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Sharky Extreme :


Latest News


- Asetek's LCLC Cooling System Featured in the Atomic HD 4870 X2
- OCZ Unleashes the Triple-Channel DDR3 Blade Series
- VIA Unveils the Triple-Punch Trinity Platform
- Micron NAND Hits One Million Write Cycles
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News Archives

Features

- SharkyExtreme.com: Interview with Microsoft's Dan Odell
- SharkyExtreme.com: Interview with ATI's Terry Makedon
- SharkyExtreme.com: Interview with Seagate's Joni Clark
- Half-Life 2 Review
- DOOM 3 Review

Buyer's Guides

- November Value Gaming PC Buyer's Guide
- September Extreme Gaming PC Buyer's Guide
- July High-end Gaming PC Buyer's Guide

HARDWARE

  • CPUs

    - Intel Core i7-965 XE & Core i7-920 Review

  • Motherboards

    - Intel DX48BT2 (X48) Motherboard Review
    - AMD 790GX Chipset Review
    - Gigabyte GA-MA790FX-DS5 Motherboard Review
    - AMD 780G Chipset Review

  • Video Cards





  • Price: $135 - $150

    Bundle: Expendable Lite, Half-Life: Day-One, Moto-Racer 2 OEM

    Ship Date: Now

    Canadian graphics board manufacturer ATi has won several accolades and high praise for the excellent products they've introduced in the '90s that offer integrated video capture and editing capabilities along with good performance and high quality driver support.

    With competitor products like Matrox's G400 TV and 3dfx's Voodoo3 3500 TV bringing 3D acceleration as well as video capture into the mainstream on entertainment oriented cards, we knew ATi wouldn't be far behind from entering the fray with a new card of their own.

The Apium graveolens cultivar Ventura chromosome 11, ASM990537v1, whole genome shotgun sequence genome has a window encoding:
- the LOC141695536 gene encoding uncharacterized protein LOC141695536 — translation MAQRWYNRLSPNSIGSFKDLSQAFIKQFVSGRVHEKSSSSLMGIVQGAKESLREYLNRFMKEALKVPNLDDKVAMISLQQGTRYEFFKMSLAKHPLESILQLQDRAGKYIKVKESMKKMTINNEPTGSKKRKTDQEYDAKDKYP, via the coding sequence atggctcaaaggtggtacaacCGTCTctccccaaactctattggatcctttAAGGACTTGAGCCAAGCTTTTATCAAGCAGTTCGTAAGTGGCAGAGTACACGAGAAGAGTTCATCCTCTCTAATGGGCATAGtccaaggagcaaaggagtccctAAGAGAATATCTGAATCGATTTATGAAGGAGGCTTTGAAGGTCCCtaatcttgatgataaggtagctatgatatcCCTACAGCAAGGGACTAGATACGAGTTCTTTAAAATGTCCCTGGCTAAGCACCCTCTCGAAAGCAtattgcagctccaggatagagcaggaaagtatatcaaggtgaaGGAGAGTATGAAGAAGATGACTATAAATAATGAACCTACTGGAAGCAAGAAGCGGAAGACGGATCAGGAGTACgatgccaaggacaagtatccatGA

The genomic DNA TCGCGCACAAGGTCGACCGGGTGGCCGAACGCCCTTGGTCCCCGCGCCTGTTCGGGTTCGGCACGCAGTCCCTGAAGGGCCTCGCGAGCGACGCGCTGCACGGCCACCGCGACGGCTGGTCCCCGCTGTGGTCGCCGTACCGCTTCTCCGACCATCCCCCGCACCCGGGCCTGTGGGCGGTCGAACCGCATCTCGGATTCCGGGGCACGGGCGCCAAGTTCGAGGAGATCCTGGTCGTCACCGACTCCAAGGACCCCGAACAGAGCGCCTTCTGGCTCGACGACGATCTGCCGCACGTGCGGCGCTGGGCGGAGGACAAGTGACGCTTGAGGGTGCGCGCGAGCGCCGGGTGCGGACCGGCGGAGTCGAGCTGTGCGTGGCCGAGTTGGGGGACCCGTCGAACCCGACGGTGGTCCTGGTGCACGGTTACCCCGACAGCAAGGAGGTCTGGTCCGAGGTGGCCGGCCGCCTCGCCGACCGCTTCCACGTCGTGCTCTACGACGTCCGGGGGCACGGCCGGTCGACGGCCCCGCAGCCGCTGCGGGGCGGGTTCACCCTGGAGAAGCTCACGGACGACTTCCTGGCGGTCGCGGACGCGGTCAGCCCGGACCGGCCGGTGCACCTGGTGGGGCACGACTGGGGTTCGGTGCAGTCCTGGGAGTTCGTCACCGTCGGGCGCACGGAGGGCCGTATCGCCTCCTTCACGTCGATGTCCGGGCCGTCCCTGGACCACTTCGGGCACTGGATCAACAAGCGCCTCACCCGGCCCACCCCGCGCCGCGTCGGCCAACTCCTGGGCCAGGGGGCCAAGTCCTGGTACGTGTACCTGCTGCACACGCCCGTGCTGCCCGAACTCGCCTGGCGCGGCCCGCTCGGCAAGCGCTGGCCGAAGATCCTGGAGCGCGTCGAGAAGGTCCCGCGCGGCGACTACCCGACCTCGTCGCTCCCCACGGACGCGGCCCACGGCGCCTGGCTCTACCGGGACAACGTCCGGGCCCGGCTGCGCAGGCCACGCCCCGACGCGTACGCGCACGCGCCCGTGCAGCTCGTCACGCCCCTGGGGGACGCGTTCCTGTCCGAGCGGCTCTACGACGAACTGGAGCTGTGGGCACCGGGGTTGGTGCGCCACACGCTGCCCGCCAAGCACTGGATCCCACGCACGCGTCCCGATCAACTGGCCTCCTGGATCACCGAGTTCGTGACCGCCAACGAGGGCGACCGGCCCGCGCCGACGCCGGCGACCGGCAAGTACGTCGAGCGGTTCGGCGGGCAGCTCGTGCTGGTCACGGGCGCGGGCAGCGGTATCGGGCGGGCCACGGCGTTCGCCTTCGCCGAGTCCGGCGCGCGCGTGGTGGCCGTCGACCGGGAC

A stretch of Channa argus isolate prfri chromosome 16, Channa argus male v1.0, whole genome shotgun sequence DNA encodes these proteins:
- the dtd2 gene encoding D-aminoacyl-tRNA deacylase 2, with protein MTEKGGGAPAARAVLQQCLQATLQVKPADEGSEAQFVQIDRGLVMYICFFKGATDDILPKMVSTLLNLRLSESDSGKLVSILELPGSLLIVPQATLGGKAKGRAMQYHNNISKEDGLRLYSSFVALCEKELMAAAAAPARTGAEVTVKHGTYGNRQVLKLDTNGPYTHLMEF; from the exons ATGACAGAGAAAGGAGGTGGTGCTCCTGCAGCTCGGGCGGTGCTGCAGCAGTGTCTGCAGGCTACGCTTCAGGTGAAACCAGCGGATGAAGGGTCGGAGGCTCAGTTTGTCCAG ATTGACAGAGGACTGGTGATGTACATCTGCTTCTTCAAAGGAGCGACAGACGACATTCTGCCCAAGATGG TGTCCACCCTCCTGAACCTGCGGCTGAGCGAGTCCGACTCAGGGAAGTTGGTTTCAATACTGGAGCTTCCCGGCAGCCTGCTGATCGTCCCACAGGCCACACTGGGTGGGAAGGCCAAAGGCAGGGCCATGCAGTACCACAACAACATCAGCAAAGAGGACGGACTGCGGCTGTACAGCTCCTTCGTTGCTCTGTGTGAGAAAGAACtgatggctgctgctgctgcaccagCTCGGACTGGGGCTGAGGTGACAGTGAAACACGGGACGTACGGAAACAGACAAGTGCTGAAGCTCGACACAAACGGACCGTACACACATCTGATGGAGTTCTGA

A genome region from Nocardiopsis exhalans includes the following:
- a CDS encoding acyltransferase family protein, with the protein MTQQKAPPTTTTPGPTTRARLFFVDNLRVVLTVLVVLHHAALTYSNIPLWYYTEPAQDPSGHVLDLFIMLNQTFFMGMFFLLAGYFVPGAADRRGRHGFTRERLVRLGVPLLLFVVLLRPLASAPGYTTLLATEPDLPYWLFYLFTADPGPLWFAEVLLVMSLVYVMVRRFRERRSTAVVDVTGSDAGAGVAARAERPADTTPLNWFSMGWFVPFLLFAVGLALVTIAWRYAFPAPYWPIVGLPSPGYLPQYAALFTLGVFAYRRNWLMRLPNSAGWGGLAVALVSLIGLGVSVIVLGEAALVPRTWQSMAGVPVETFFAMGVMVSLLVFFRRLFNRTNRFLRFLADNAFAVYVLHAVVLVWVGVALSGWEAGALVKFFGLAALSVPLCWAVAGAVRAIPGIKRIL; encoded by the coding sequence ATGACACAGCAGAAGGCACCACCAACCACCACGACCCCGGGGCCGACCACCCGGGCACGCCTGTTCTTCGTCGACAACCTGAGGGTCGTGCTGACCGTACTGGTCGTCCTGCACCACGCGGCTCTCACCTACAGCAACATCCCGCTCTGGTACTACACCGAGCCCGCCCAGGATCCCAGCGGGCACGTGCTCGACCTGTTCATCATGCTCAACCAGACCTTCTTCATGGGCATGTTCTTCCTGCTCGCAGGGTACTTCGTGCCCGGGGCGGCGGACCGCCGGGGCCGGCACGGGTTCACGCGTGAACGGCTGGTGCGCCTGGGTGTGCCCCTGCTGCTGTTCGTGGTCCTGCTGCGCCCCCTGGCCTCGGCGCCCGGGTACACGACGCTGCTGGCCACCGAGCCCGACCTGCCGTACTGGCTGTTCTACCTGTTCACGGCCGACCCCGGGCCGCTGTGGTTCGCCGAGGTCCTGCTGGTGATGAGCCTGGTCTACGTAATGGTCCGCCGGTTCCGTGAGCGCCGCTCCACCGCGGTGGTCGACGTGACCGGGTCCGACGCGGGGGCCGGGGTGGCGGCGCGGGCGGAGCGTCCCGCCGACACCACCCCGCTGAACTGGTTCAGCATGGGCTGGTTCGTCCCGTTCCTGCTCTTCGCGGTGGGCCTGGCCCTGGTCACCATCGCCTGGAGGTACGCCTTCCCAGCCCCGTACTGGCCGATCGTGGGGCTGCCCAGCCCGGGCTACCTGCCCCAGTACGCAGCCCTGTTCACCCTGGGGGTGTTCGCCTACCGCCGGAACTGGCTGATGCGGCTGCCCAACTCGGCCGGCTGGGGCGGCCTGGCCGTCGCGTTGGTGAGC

Deciding to go after the value-oriented segment of the market, which has been a previous stronghold for ATi, the company has produced a card that stands virtually alone in the "sub-$200 video capture" market.

    The Rage Fury Pro 32MB is that card and it's propelled by an upgraded version of ATi's competent Rage128GL graphics engine, the Rage128 Pro.

    Let's look now at a very rare beast, in this case it's one that does it all well.

    With the proliferation of video cameras over the past 10 years the need for video card solutions that offer the ability to edit and manipulate raw footage on a PC is great even in the average family home.

    Just taking still images from a running tape is quite desirable for many reasons, principally in bigger families so kids can email shots from a recent vacation or other filmed activity to their parents/grandparents.

    But the average PC also needs a good degree of 3D acceleration to be able to power through recent graphically intensive games and that's traditionally where capture-capable video cards have had their problems.





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